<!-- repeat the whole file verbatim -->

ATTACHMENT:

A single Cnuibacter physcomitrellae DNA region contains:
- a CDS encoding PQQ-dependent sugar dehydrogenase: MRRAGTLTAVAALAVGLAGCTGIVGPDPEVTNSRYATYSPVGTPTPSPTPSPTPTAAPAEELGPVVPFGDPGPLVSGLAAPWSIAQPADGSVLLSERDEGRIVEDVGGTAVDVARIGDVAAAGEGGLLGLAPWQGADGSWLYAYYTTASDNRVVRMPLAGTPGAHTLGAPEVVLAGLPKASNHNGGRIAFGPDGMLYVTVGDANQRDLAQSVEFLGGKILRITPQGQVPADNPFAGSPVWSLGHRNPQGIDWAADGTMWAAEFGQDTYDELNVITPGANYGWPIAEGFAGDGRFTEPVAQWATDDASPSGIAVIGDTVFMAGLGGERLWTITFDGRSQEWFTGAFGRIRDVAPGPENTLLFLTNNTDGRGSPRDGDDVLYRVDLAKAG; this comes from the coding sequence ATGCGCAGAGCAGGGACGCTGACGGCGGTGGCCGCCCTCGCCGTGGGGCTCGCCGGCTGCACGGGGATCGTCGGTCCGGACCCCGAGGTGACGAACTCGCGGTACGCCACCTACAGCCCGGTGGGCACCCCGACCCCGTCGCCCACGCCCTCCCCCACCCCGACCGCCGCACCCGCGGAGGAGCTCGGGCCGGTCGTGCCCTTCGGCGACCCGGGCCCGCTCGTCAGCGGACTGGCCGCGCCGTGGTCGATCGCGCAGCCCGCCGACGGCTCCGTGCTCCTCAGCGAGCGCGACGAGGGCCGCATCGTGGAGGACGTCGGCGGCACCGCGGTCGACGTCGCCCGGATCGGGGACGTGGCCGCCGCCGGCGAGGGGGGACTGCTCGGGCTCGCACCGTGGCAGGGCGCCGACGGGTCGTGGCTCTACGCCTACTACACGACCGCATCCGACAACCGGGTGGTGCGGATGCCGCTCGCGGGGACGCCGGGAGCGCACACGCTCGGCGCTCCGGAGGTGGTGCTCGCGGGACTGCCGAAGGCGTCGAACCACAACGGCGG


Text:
A single Cnuibacter physcomitrellae DNA region contains:
- a CDS encoding PQQ-dependent sugar dehydrogenase: MRRAGTLTAVAALAVGLAGCTGIVGPDPEVTNSRYATYSPVGTPTPSPTPSPTPTAAPAEELGPVVPFGDPGPLVSGLAAPWSIAQPADGSVLLSERDEGRIVEDVGGTAVDVARIGDVAAAGEGGLLGLAPWQGADGSWLYAYYTTASDNRVVRMPLAGTPGAHTLGAPEVVLAGLPKASNHNGGRIAFGPDGMLYVTVGDANQRDLAQSVEFLGGKILRITPQGQVPADNPFAGSPVWSLGHRNPQGIDWAADGTMWAAEFGQDTYDELNVITPGANYGWPIAEGFAGDGRFTEPVAQWATDDASPSGIAVIGDTVFMAGLGGERLWTITFDGRSQEWFTGAFGRIRDVAPGPENTLLFLTNNTDGRGSPRDGDDVLYRVDLAKAG; this comes from the coding sequence ATGCGCAGAGCAGGGACGCTGACGGCGGTGGCCGCCCTCGCCGTGGGGCTCGCCGGCTGCACGGGGATCGTCGGTCCGGACCCCGAGGTGACGAACTCGCGGTACGCCACCTACAGCCCGGTGGGCACCCCGACCCCGTCGCCCACGCCCTCCCCCACCCCGACCGCCGCACCCGCGGAGGAGCTCGGGCCGGTCGTGCCCTTCGGCGACCCGGGCCCGCTCGTCAGCGGACTGGCCGCGCCGTGGTCGATCGCGCAGCCCGCCGACGGCTCCGTGCTCCTCAGCGAGCGCGACGAGGGCCGCATCGTGGAGGACGTCGGCGGCACCGCGGTCGACGTCGCCCGGATCGGGGACGTGGCCGCCGCCGGCGAGGGGGGACTGCTCGGGCTCGCACCGTGGCAGGGCGCCGACGGGTCGTGGCTCTACGCCTACTACACGACCGCATCCGACAACCGGGTGGTGCGGATGCCGCTCGCGGGGACGCCGGGAGCGCACACGCTCGGCGCTCCGGAGGTGGTGCTCGCGGGACTGCCGAAGGCGTCGAACCACAACGGCGG